No, not the Sherlock Holmes story featuring a nasty jellyfish, but one of the stone lions that guard Newcastle’s Chinese Arch. I’ve taken a few pictures of these beasts before, so this time I thought I’d try something different. I used a quite wide aperture of f/3.2 to get a shallow depth of field, and let the E-P1 take care of the rest. A little bit of a crop and a contrast boost was all this one needed:
The Lion's Mane
Close view of one of the lions beneath Newcastle's Chinese Arch
That’s a big drop today, which is a good start to the month.
Today was a remarkably bright and sunny day, which was a pleasant change after a lot of dull, grey, wet days. I went for a lunchtime walk around some parts of Newcastle I rarely visit, taking my Olympus E-P1 and its lovely 17mm lens with me. I took around 60 pictures, some of which have potential, and I’ll be revealing those over the next few days. In the meantime, here’s a sample:
Dark Age Laptops
This is part of an art installation thingy in Newcastle’s Thornton Street. It’s a strip of metal that runs around the pedestrianised part of the street, containing a mixture of texts from Roman times, the reign of Charles I, and err, text messages sent on the day of the 2002 Newcastle – Sunderland football match. Given the reference to laptops, I’m guessing this is from one of the last of those. I’m guessing it refers to illuminated manuscripts such as the Lindisfarne Gospels, but whatever its creator was thinking of, it’s a lovely turn of phrase.
Dydd Gwyl Dewi Hapus, or Happy Saint David’s Day if you prefer.
I remember to repost this every other year or so:
Today is St David’s Day, national day of Wales. Just thought I’d mention that. If I could remember more Welsh, I’d say something more detailed, but I’ll just have to settle for the deep, profound statement:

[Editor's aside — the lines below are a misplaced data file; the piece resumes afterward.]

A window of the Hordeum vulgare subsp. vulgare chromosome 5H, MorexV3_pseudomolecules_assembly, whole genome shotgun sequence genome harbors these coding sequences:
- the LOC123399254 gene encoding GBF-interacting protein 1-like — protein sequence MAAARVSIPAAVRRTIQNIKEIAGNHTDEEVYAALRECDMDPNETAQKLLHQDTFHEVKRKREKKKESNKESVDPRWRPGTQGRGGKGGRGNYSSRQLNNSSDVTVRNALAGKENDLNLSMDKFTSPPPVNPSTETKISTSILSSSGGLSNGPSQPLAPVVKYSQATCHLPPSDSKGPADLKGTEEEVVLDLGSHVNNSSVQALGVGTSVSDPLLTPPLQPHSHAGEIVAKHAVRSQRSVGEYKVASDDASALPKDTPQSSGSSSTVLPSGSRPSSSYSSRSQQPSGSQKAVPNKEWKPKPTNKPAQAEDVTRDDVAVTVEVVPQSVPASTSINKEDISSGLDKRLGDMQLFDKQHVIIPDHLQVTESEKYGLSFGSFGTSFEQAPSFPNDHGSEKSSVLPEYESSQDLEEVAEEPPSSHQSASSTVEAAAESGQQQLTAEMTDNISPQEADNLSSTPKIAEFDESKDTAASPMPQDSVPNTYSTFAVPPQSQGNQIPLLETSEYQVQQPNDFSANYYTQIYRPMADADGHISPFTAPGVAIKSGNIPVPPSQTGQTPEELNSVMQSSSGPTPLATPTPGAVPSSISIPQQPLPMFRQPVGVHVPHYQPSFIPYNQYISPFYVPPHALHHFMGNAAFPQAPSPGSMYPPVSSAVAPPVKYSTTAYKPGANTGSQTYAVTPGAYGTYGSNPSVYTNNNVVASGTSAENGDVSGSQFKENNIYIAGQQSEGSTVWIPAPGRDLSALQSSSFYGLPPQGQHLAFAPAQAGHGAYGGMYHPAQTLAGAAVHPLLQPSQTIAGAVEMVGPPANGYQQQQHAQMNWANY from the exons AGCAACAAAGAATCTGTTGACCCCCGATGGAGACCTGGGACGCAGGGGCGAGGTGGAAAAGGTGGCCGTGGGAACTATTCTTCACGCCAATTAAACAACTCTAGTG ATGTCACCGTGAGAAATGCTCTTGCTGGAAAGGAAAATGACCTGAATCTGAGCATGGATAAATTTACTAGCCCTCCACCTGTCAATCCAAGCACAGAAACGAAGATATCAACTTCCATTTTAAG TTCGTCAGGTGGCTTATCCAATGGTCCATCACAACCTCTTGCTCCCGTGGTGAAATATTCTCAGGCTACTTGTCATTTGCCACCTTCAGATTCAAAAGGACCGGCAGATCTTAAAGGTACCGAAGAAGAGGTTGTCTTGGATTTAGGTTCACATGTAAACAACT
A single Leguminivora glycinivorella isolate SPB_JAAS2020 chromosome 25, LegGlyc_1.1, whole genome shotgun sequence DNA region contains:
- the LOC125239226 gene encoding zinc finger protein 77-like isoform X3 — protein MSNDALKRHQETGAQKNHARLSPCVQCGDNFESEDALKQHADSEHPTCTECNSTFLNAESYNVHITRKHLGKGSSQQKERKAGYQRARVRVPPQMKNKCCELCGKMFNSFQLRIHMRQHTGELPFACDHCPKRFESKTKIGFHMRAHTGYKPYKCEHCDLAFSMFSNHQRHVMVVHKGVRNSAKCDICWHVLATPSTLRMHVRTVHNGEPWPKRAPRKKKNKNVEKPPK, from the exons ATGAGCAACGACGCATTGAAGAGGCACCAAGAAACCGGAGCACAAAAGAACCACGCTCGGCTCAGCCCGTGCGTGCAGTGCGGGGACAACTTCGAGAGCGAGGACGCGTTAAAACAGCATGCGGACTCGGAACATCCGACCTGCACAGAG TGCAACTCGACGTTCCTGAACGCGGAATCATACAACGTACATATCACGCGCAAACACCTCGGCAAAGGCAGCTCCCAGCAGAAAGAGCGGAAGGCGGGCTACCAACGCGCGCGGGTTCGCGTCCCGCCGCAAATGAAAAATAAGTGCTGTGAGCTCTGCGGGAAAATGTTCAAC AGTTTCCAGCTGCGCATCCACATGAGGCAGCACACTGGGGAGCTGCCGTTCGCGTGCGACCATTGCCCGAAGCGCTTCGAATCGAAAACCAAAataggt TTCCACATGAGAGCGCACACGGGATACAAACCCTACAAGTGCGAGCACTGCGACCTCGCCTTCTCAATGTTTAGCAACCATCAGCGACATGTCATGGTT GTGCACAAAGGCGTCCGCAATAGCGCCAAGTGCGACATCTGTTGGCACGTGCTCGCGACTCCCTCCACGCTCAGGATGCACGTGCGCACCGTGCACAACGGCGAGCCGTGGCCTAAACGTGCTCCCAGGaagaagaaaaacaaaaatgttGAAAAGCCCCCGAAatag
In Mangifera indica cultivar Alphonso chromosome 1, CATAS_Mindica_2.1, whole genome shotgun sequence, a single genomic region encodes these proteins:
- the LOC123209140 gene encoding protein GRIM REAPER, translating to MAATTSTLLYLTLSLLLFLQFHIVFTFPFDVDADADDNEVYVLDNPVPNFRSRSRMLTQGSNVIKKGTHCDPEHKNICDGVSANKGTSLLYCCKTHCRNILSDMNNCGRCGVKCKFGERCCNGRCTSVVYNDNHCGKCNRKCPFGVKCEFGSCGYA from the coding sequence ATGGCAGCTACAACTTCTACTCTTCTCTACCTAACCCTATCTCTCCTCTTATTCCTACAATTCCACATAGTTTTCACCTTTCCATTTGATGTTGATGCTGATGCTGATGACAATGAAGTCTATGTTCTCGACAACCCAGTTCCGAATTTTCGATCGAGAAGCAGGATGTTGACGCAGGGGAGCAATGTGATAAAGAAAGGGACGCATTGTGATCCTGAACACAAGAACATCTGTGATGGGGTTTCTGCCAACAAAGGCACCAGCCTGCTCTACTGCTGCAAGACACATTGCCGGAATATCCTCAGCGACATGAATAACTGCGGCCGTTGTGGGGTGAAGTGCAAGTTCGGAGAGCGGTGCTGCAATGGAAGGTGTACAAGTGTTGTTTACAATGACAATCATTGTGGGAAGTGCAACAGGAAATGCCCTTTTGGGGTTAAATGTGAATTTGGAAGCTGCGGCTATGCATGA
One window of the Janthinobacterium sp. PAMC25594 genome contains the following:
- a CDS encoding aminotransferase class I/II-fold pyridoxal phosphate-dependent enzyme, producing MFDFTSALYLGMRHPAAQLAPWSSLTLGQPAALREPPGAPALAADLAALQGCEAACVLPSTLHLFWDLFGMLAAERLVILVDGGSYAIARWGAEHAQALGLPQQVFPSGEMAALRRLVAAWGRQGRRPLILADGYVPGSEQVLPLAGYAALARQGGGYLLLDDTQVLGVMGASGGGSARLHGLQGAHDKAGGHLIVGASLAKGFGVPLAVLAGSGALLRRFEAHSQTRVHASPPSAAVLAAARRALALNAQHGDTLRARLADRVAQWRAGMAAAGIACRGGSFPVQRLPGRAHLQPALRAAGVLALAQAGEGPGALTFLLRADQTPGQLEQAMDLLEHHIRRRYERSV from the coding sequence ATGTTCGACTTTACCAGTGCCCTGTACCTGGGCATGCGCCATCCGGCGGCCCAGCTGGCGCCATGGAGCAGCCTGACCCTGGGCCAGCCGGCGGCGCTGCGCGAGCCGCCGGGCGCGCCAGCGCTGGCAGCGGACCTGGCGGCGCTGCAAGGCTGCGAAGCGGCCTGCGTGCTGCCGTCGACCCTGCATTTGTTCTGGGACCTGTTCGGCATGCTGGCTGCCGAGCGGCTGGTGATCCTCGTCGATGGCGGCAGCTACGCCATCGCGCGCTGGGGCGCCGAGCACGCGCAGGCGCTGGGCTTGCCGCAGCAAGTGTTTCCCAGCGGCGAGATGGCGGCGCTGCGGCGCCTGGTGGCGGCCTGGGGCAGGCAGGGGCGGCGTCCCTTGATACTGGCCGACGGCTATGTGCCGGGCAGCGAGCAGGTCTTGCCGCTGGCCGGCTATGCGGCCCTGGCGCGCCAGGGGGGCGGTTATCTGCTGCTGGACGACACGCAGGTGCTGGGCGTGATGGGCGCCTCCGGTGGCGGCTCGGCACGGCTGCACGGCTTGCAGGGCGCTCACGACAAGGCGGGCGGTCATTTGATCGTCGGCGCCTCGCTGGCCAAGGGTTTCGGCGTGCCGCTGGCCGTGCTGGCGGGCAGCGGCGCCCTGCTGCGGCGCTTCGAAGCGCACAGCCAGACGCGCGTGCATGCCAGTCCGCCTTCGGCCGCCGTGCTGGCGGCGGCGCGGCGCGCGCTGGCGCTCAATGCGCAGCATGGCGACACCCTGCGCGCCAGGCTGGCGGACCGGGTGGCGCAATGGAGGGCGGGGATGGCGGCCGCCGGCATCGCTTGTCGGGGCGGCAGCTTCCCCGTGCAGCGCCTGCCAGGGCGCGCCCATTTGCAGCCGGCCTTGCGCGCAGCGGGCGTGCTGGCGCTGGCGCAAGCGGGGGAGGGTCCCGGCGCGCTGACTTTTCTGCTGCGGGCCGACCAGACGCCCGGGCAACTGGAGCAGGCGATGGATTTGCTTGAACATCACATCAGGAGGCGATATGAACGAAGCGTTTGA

Dydw i ddim yn siarad Cymraeg
Which, I think, says it all.
 OK, I’ll be nice: it means “I do not speak Welsh”
 Assuming I didn’t mistype anything….
That’s Windows users in Europe who haven’t changed their default web browser from Internet Explorer, and who have automatic updates turned on. Last time I looked, those were the default settings, which tend to be left that way be people who either don’t know or care about using something less icky to browse the web, and who haven’t developed appropriate levels of paranoia about Microsoft’s updates.
So, thanks to Europe’s finest legal minds and Microsoft deciding not to keep fighting a silly and pointless battle, those customers will have an update pushed at them which will ask them which web browser they’d like to use. Now since anyone who actually understands the question is more than capable of, well, downloading and installing as many browsers as they like, this seems a bit silly. Not to mention being likely to make people think they’ve picked up some malware, since they’ve been educated to not install anything that pops up on their screen offering to make their computers better.
While I would love to see IE (especially its older versions) disappear, this is a very silly response to the alleged problem. Personally, I don’t have a problem with Microsoft including their browser with their OS, any more than I do with Apple including Safari with Mac OS.
 Technical expression
 I’m going to reboot in five minutes unless you click this button. What? You’re getting a coffee? I’ll reboot right now. You did save all your work, right? OK, here goes….
 Or not. I’ve no idea who gets to work on such things, but I do have a vague suspicion that having IT skills or knowledge is not a prerequisite for the job
 Note: Firefox got a quite respectable market share though word of mouth and, well, being quite good. Opera didn’t because despite its small and noisy fan club, most people who try it can’t be bothered with it. Guess who did the most whining about big bad Microsoft?
 Removing malware from people’s computers is such fun!